GTA: Chinatown Wars PSP Hands-on

We headed to Rockstar's London offices, grabbed a PSP, and wrought bloody havoc on Liberty City once again.


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When Grand Theft Auto: Chinatown Wars hit the DS earlier this year, it did so to rave reviews, bringing carnage, destruction, and drug-dealing to Nintendo's handheld. Now the game is coming to the PSP, where GTA has already had a great deal of success with the Stories series of games. We finally got a chance to play it on a recent visit to Rockstar's London offices, and we're happy to report that it looks to be shaping up well.

You can't go too far wrong with a chaingun.
You can't go too far wrong with a chaingun.

It’s a fairly straightforward port, with a few additions and some tweaks to transfer the touch-screen elements of the original's minigames to the PSP, and to take advantage of the more powerful hardware and higher-resolution screen. Graphically the game now looks perfectly at home on the PSP, with both the action and the drawn cutscenes looking just as shiny as PSP owners would expect them to look. The sound has also been kicked up a notch with extra radio stations built in to take advantage of the fact that the whole game now sounds much better thanks to both remastering and some additional material, including new radio stations.

The minigame challenges remain, and one of our first ports of call was a convenience store to try some scratch cards. Scratching off the relevant panels was just a matter of tapping X rather than scraping with the stylus, and it provided the chance to win cash, guns, armour, or health, as before. The car theft tools were similarly modified, though they were a little more fiddly than we might have hoped. You need to roll the analogue stick around to unscrew the panels under the steering wheels of older cars, or use it to move your PDA's access cable around on more modern vehicles to disable their electronic security. The latter presented us with some problems, as the game required a greater degree of accuracy in positioning than we could manage with the combination of the nub and our fat fingers. We hope that by the time the game hits store shelves, this system will be a little more forgiving.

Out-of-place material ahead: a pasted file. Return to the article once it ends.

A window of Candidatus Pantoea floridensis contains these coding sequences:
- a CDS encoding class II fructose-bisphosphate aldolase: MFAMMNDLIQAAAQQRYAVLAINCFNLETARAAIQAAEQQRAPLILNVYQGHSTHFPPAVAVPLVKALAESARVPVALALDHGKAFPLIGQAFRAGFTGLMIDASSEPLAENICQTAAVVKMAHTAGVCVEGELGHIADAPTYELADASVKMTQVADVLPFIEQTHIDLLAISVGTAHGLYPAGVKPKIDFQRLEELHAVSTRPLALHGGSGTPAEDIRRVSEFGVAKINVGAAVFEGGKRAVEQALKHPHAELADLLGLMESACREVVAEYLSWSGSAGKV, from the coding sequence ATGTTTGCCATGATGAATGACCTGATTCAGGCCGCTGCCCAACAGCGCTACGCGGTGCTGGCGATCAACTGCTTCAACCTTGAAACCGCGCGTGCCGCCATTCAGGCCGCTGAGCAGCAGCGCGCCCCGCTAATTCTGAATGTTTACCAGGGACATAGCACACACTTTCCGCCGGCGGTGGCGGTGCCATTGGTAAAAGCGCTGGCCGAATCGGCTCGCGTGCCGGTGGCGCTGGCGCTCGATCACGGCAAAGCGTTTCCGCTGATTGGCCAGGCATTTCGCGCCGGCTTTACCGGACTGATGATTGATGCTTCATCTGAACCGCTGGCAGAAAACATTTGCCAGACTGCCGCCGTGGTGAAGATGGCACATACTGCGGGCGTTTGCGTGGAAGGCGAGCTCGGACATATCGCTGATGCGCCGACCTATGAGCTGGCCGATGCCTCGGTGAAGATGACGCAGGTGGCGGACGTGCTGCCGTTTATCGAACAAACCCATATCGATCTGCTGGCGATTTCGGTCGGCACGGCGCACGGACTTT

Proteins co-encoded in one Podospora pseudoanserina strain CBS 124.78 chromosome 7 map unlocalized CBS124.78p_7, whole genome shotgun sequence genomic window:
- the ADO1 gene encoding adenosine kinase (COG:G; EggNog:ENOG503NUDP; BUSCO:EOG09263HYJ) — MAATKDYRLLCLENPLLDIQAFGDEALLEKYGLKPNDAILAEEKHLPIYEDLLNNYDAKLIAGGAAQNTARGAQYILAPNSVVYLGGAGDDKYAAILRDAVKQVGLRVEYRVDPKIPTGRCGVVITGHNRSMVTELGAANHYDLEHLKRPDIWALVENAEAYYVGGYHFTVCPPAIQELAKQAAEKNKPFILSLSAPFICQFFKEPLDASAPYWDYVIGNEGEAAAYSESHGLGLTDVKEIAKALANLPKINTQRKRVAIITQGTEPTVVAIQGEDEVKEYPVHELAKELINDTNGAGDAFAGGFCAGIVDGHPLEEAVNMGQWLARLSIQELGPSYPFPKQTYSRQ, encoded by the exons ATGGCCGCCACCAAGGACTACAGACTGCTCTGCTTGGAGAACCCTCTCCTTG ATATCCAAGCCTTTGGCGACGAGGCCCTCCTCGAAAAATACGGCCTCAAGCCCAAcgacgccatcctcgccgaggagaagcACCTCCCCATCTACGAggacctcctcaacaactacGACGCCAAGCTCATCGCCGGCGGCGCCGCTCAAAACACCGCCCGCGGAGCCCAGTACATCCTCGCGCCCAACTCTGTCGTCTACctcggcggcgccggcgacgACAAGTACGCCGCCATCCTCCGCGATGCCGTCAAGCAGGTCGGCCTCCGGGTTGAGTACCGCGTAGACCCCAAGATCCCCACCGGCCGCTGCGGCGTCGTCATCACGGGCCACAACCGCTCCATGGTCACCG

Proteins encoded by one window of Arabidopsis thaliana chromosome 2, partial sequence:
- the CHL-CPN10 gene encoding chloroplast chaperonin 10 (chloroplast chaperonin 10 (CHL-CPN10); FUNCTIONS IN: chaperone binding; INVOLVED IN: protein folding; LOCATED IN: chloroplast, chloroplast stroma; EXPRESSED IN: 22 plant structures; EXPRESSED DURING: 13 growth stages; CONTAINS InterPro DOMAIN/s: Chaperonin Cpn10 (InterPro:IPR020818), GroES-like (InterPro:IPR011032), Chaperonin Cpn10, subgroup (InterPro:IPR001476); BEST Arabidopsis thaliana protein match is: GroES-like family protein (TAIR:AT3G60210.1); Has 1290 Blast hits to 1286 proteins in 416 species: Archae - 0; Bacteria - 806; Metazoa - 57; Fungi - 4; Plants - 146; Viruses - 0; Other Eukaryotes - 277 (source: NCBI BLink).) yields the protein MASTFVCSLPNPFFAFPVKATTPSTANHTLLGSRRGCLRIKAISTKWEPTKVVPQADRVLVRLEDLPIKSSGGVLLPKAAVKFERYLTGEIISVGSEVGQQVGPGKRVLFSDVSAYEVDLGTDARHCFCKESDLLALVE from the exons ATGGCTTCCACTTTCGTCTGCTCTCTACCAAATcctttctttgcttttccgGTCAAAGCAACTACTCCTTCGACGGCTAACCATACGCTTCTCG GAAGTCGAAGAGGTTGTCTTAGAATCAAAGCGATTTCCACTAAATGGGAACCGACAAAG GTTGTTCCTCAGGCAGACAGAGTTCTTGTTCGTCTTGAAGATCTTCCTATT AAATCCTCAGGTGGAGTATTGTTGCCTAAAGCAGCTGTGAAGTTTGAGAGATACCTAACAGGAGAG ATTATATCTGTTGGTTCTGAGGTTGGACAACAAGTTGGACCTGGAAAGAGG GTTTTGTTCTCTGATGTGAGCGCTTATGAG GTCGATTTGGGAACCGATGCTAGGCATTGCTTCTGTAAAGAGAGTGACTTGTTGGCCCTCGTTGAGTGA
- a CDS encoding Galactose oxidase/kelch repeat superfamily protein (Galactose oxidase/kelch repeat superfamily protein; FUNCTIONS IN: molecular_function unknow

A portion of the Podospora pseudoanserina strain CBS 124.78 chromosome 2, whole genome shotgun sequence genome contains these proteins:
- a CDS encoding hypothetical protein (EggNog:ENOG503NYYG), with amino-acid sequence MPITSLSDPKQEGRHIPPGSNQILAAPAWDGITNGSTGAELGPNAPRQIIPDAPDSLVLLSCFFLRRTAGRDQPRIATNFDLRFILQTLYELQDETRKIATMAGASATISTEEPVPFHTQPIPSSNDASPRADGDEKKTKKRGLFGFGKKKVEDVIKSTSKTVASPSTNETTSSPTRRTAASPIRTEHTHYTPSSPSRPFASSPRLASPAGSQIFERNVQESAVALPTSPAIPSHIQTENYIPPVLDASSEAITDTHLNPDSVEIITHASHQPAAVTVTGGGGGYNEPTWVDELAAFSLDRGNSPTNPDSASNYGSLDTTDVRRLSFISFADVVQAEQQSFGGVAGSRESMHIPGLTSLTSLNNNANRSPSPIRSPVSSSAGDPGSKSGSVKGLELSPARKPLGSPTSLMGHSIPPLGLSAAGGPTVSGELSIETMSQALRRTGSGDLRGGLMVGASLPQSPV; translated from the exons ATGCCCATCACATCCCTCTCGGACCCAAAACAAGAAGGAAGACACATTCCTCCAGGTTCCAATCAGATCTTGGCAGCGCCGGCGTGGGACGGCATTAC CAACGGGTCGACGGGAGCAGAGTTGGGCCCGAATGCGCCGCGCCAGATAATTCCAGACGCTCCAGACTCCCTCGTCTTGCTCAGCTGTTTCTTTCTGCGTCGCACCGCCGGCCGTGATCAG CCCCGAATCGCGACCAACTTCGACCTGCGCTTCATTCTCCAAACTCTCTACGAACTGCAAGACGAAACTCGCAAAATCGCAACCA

The missions we played were all fun too--rolling round town in a tank to distract the police while a fellow gangbanger made mischief was enjoyably destructive. Another mission involved tearing up Jamaican gang territory with the aid of a chaingun mounted on the back of a truck, and it was suitably bloodthirsty; seeing rival gang members cleaved in twain by our speeding truck was incredibly satisfying.

The controls feel responsive and sharp--targeting works just as well as it did on the DS, and the driving mechanics have the same autocorrect features, meaning that even with the analogue nub's limitations, weaving in and out of traffic, as well as into pedestrians or the boys in blue, is a simple and fun affair.

Well, isn't that considerate?
Well, isn't that considerate?

The game will be out in late October, and it looks like the team up at Rockstar Leeds still has a little bit of work to do to get the game shipshape for launch. Given the history of frame-rate issues and texture-popping in Liberty City Stories and Vice City Stories on the PSP, as well as the recent QA issues with GTAIV's port to the PC, we look forward, with a certain amount of scepticism, to seeing the final build, and we hope that the issues do get fixed as promised and that the game lives up to its massive potential.

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